Impressions of madeira

Apart from art, I love to travel and after a summer that was decidedly cool, we took advantage of the opportunity to get away in November and gave Madeira a go with it’s subtropical scenery and warm climate.

The landing was pretty steep and as we soon found out so was the terrain but a massive new roadwork project around the island means the 15 km to Funchal took us 15 minutes, which 15 years ago took over an hour.

We stayed in the very apt ‘Painters Cottage’, owned by Cristina who lived in a beautiful typical Madeiran mansion. in western Funchal, where the first settlers arrived and following Portuguese built some of their most beautiful homes. More residential with stunning views and away from the metropolis of the high rise hotels and busy roads, it felt very local with stunning views over the whole of the city, harbour and sea.

Our local shop (up the hill) sold great local fruit and veg with sides of beef hanging up in the see through fridge. It hasn’t changed for years and doesn’t need to. The pastelaria, bakery next door cooked bread from six to 10pm. Self catering the way to go for us and seriously cheap.

I certainly gets you fitter. We walked miles and often up quite steep endless inclines. It is very hilly outside the town centre and you would need to be a very confident driver to cope with the steep narrow roads here, but the buses were great as were the taxis. They travel fast and take a more rural route; think rollercoaster! but affords amazing views into how the locals live and the stunning valleys where bananas are planted in any piece of unused land. We can also recommend a jeep safari to see the real Madeira. Stunning but slightly hair raising and keep your head for heights.

Madeira has a reputation for attracting the ‘oldies’ and I think this is still the case, especially in the winter months. It was very evident that we were amongst the youngest of the current visitors. After feeling our feet, we quickly sought out a local hip bar at the end of the old town, It’s always worth just going a bit further around the corner to see what you can find, and we found a lovely tree lined courtyard above the sea with great cocktails, beer and outside dj’s and live music . We’d struck gold! There are snazzy shop fronts in the main town and the promenade is wide and stunning to walk, but the edge of the old town has a string of art painted doors and small cobbled roads which are filled with character. And definately go inside the churches.. I’ve never seen such ornate and detailed decoration.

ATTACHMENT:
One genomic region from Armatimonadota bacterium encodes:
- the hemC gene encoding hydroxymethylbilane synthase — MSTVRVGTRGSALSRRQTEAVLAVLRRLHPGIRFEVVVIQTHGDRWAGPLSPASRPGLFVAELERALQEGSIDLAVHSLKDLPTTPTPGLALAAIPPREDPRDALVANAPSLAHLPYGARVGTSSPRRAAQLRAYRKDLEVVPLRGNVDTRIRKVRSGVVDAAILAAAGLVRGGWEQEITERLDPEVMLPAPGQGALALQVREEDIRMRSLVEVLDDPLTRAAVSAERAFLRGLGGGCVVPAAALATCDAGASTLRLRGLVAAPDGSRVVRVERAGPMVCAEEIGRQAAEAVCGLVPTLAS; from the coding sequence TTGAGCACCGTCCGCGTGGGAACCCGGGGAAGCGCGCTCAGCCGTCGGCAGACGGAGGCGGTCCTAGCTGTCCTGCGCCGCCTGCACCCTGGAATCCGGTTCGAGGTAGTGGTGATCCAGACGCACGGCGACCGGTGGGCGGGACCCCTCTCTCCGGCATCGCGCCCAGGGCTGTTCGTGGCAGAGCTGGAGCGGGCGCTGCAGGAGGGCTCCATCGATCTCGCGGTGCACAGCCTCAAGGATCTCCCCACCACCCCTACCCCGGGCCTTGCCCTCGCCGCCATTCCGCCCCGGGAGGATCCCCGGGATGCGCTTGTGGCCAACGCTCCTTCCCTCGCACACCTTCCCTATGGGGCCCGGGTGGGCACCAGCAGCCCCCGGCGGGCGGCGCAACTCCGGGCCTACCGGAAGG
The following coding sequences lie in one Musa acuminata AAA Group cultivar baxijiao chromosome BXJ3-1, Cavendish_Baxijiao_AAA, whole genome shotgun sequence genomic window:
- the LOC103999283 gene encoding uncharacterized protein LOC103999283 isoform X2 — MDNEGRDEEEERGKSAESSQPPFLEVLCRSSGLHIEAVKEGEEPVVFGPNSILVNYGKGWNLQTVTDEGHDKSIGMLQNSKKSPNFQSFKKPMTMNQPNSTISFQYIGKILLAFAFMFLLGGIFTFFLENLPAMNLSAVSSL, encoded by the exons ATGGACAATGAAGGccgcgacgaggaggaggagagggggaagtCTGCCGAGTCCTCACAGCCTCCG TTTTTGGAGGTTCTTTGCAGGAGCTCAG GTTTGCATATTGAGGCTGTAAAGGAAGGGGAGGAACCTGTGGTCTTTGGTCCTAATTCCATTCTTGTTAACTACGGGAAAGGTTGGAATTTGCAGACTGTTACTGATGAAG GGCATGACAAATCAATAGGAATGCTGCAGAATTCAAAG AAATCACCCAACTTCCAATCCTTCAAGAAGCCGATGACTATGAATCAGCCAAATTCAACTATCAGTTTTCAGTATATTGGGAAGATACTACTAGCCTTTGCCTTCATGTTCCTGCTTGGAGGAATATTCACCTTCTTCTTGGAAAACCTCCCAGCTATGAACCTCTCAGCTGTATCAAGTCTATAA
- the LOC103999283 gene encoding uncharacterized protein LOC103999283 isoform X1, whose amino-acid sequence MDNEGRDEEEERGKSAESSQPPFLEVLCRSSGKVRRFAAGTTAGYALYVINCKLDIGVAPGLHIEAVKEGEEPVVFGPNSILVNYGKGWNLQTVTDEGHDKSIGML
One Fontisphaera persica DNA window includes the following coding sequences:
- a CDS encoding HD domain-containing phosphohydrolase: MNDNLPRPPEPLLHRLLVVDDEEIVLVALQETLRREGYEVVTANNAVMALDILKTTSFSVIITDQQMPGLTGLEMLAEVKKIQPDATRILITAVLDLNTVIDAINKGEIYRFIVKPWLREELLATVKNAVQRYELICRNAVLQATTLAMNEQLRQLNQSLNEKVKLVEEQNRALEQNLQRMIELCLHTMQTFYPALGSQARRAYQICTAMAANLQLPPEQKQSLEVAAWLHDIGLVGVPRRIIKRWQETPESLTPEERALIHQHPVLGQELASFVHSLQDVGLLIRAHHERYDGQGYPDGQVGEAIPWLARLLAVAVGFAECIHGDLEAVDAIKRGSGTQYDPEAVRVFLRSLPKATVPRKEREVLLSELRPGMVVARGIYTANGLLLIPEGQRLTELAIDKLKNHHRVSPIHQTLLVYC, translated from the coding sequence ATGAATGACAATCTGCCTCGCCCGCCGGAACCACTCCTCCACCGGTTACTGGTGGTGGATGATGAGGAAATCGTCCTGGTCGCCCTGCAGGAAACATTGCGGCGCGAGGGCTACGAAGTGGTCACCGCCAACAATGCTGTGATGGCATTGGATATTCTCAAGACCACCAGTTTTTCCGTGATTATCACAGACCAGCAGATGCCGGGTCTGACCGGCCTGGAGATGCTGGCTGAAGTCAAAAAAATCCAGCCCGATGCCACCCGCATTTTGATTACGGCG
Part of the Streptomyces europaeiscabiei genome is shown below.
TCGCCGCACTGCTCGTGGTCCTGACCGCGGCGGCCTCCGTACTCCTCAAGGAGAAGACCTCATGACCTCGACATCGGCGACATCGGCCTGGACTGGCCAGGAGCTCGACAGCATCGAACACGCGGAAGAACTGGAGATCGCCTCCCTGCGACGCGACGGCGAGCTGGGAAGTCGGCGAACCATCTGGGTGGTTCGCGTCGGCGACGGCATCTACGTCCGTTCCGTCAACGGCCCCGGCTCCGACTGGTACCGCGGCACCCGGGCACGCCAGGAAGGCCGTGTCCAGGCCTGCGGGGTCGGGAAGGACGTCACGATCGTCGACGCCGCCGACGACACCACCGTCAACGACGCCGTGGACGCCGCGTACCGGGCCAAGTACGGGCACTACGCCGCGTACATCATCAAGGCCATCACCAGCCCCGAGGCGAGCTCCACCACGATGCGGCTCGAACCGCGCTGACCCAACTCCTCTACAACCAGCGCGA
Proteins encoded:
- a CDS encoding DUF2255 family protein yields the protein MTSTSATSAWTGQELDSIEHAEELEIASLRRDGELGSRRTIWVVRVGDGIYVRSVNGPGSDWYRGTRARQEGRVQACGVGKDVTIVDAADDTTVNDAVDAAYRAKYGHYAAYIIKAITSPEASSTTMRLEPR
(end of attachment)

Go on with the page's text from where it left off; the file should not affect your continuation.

In November, you seriously can get four seasons in one day on the island, but Funchal bay is unique as it maintains a sunny aspect so we based ourselves in this lovely town and did trips out to the Curral das Freiras (valley of the nuns), Camares dos Lobos and to Calheta where the stunning Mudas contemporary art gallery is now situated. Not to be missed for art lovers, the location is mind blowing with a great variety of quality modern art.

So what’s good…. The coffee, cafes, the weather, the blue skies, the scenery , the hair raising rides, the levada walking (but suggest guided where possible) and the interiors of the stunning ornate churches. The youngsters are friendly and most helpful . Shop at the collegio Jesuits, the university gift shop with the best gifts where all the profits go to support and provide bursaries for islanders.

There is a massive choice of fruit and several varieties passionfruit exist with pineapple bananas (yes, in one fruit ), the custard Apple (just that) and the millions of small intense perfumed bananas grown all over the island. The wine is good and cheap and you have to try traditional poncha, a mix of fresh lemon, sugar cane rum from the island mixed with honey, and Nikita, pineapple bits, white wine and ice cream. Pop into Reids hotel for a look around, but don’t buy any drinks or food. Seriously expensive!

What’s not so good… The food is ok in general ,but we weren’t blown away by anything apart from fruit, pastries and ice cream.. oh and limpets! No beaches a definite downside for us especially as it was a lot warmer than we expected. A two hour ferry ride to Porto Santo with fantastic beaches was a possibility but in Nov out of season. Top tip is to base yourselves in Funchal as most other towns felt remote, lacklustre and some decidedly tired. Funchal is where the money has been spent. Would we go back… Yes probably , but not for a year or two. ?.

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